No. 26 Squadron (RAF): Second World War

Aircraft - Locations - Group and Duty - Books

No.26 Squadron began the Second World War as an army co-operation squadron equipped with the Westland Lysander. At the start of the war it took its Lysanders to France, where most of the Lysander squadrons suffered very heavy loses. No.26 Squadron would appear to have returned from France relatively intact, which would explain why while most Lysander squadrons were dispersed around Britain No.26 Squadron remained on active duty on the south coast. While the fighting continued in France the squadron was used for a mix of reconnaissance, bombing and supply missions. After the fall of France the squadron flew coastal patrols, especially over the potential German invasion ports.

On 18 August a German air raid destroyed three of the remaining Lysanders on the ground. Two weeks later the squadron moved to Gatwick, where it performed ack-ack calibration and balloon spotting duties.

This period ended with the arrival of the Tomahawk in February 1941. After a period of training, in October 1941 the squadron began to fly low-level daylight intruder missions over northern France, but the Tomahawk lacked the performance for this duty, and in January 1942 was joined by the Mustang I, a superb aircraft at low level. The squadron flew intruder missions and reconnaissance missions with its Mustangs until July 1943, when it was moved to Yorkshire.

After a period in Scotland the squadron returned to the south coast to take part in the D-Day landings. During this period its Mustangs were replaced by Spitfires, which the squadron used to spot for the naval bombardment on and after D-Day.

In December 1944 the Mustangs were restored, and for the rest of the war the squadron flew tactical reconnaissance missions, especially over the Netherlands. In April 1945 it briefly returned to the naval spotting role, helping in the final attack on Bordeaux. At the end of the war the squadron was moved to Germany, before being disbanded on 1 April 1946.

Aircraft
February 1939-May 1942: Westland Lysander I, II and III
February 1941-January 1942: Curtiss Tomahawk I, IIA
January 1942-March 1944: North American Mustang I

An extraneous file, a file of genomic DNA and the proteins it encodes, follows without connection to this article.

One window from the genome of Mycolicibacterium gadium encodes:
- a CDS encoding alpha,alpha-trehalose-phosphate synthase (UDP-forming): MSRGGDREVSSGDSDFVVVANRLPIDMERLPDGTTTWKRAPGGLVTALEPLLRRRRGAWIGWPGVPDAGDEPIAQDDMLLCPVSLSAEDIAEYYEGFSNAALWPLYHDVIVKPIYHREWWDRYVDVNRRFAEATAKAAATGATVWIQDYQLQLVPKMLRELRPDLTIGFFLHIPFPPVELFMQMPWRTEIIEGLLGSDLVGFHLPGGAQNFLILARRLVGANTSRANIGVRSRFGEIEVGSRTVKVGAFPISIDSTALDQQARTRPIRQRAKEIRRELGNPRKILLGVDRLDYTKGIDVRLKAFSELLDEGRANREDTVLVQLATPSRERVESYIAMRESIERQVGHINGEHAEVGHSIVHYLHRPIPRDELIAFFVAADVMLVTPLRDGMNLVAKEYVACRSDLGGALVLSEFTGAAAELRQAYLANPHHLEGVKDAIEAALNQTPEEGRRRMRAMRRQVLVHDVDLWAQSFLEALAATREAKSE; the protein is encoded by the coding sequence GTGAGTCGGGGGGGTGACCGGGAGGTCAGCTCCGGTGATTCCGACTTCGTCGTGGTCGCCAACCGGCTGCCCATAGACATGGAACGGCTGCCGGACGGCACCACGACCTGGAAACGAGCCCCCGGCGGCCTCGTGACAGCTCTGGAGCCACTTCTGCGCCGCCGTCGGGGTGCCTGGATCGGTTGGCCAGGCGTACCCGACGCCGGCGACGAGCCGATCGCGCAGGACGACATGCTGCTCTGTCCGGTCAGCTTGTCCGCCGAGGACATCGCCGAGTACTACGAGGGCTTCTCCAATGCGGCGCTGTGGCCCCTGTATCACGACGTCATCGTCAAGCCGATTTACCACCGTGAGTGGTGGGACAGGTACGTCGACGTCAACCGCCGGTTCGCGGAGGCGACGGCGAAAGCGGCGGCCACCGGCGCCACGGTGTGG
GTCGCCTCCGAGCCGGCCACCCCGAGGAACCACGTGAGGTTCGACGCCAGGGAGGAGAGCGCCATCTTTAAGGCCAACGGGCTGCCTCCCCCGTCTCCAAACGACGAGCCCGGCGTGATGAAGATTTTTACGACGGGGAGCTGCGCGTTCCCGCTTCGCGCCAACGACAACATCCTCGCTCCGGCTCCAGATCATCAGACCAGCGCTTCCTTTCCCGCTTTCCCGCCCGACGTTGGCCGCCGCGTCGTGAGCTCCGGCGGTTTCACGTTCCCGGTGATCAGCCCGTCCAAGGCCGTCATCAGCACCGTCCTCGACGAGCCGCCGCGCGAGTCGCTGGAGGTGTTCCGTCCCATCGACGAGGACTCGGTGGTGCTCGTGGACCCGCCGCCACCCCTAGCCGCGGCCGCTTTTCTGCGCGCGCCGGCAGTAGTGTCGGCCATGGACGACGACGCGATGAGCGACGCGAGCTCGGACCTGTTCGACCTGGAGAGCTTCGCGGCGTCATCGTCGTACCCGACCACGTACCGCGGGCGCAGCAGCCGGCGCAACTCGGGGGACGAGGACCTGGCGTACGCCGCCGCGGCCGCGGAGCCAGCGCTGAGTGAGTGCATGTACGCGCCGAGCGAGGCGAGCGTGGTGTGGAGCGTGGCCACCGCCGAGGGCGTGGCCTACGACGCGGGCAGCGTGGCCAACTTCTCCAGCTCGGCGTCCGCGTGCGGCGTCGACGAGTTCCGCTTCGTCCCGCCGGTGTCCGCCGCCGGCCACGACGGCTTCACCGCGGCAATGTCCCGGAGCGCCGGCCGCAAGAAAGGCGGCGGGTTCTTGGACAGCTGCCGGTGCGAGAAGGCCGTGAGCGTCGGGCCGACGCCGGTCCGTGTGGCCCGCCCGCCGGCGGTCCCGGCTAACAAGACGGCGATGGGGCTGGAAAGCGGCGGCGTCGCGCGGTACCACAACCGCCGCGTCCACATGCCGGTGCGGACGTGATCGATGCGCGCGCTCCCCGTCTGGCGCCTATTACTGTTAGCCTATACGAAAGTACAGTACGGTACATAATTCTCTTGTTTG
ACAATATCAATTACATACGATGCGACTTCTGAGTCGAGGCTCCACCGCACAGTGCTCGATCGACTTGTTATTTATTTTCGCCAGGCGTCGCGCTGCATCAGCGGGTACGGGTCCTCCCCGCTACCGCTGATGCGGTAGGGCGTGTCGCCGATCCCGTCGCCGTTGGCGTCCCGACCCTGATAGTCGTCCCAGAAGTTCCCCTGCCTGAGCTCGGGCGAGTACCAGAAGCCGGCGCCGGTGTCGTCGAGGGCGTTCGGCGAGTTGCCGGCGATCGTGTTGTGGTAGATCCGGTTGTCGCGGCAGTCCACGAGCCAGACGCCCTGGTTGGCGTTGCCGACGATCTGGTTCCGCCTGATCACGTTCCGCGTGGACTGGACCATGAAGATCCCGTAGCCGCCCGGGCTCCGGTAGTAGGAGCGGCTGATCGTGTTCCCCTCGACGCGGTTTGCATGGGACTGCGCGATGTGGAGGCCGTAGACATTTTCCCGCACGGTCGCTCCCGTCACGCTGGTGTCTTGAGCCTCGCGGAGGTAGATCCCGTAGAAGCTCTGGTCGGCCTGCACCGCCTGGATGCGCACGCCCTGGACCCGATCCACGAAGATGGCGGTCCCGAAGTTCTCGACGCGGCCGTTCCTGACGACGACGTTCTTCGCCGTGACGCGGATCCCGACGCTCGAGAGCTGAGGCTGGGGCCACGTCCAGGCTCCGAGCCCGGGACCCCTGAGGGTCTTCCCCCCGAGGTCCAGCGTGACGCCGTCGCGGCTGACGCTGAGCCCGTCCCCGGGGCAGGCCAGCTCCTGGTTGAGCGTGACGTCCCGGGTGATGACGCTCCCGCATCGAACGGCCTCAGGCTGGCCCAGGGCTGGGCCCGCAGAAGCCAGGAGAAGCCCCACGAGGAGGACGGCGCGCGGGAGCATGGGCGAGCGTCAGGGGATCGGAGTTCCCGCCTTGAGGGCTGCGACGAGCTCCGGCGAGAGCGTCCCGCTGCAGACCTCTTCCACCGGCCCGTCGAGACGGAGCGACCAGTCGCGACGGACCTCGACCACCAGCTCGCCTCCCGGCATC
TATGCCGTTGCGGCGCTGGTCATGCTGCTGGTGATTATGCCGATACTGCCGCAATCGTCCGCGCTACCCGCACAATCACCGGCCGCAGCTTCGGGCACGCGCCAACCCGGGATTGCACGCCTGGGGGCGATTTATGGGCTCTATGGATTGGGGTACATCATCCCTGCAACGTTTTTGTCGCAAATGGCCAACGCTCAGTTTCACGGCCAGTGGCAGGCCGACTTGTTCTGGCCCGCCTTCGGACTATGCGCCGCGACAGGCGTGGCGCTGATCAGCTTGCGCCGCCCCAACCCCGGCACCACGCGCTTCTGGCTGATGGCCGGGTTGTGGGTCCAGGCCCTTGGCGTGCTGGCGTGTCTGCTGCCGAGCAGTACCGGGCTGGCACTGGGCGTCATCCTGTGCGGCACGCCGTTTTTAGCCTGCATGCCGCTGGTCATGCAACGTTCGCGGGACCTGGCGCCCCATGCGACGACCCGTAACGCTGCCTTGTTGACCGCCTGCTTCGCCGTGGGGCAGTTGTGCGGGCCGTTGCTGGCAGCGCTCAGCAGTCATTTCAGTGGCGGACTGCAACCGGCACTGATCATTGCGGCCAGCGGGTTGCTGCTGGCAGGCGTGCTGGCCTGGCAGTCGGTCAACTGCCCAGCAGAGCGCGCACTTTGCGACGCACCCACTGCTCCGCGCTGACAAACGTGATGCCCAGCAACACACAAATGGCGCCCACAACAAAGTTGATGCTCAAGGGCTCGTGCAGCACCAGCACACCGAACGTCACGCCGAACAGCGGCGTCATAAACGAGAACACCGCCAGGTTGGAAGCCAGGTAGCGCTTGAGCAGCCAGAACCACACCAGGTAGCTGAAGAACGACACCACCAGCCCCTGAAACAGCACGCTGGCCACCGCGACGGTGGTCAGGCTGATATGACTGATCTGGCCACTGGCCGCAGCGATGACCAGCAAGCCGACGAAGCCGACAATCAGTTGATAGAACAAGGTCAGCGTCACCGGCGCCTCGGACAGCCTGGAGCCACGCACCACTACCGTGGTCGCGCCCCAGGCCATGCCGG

March 1944-January 1945: Supermarine Spitfire VA, VB and VC
December 1944-June 1945: North American Mustang I

Location
11 October 1927-8 October 1939: Catterick
8 October 1939-April 1940: Abbeville/ Drucat
April-15 May 1940: Dieppe
15-19 May 1940: Authie
19 May-8 June 1940: Lympne
8 June-3 September 1940: West Malling
3 September 1940-14 July 1941: Gatwick
14-18 July 1941: Weston Zoyland
18-22 July 1941: Leconfield
22 July-22 November 1941: Manston
30 November 1941-7 February 1942: Gatwick
7-23 February 1942: Weston Zoyland
23 February 1942-12 January 1943: Gatwick
12 January-27 February 1943: Detling
27 February-10 March 1943: Stoney Cross
10-11 March 1943: East Manton
11-13 March 1943: Red Barn
13 March-7 April 1943: Stoney Cross
7 April-21 June 1943: Gatwick
21 June-11 July 1943: Detling
11-16 July 1943: Martlesham Heath
16-21 July 1943: Detling
  19 July 1943-3 March 1944: Detachment to Ballyhalbert
21 July-28 December 1943: Church Fenton
28 December 1943-12 February 1944: Hutton Cranswick
12-28 February 1944: Scorton
28 February-30 March 1944: Hutton Cranswick
30 March-10 April 1944: Peterhead
10-21 April 1944: Dundonald
21-26 April 1944: Ayr
26-28 April 1944: Hutton Cranswick
28 April-6 October 1944: Lee-on-Solent
6-10 October 1944: Hawkinge
10 October-1 November 1944: Tangmere
1-4 November 1944: Manston
4 November-8 December 1944: Tangmere
8 December 1944-14 January 1945: Exeter
14-21 January 1945: Harrowbeer
21 January-3 April 1945: North Weald
3-13 April 1945: Harrowbeer
13 April-1 May 1945: Cognac
1-23 May 1945: Harrowbeer
23 May-18 August 1945: Chilbolton

Squadron Codes: RM, XC

Duty
1939-May 1940: Army Co-operation
May-June 1940: Reconnaissance, bombing and supply missions over France
June 1940-October 1941: Coastal patrols and tactical reconnaissance
October 1941-July 1943: low-level ground attack and tactical reconnaissance
July 1943-April 1944: unclear
June 1944: Spotting for naval gunnery during D-Day invasion
December 1944 to end of war: Tactical reconnaissance.

Books

 

Bookmark this page: Bookmark with Delicious  Delicious  Bookmark with Facebook  Facebook   Bookmark with StumbleUpon  StumbleUpon

How to cite this article: Rickard, J (pending), No. 26 Squadron (RAF): Second World War, http://www.historyofwar.org/air/units/RAF/26_wwII.html

Help - F.A.Q. - Contact Us - Search - Recent - About Us -  Subscribe in a reader - Join our Google Group - Cookies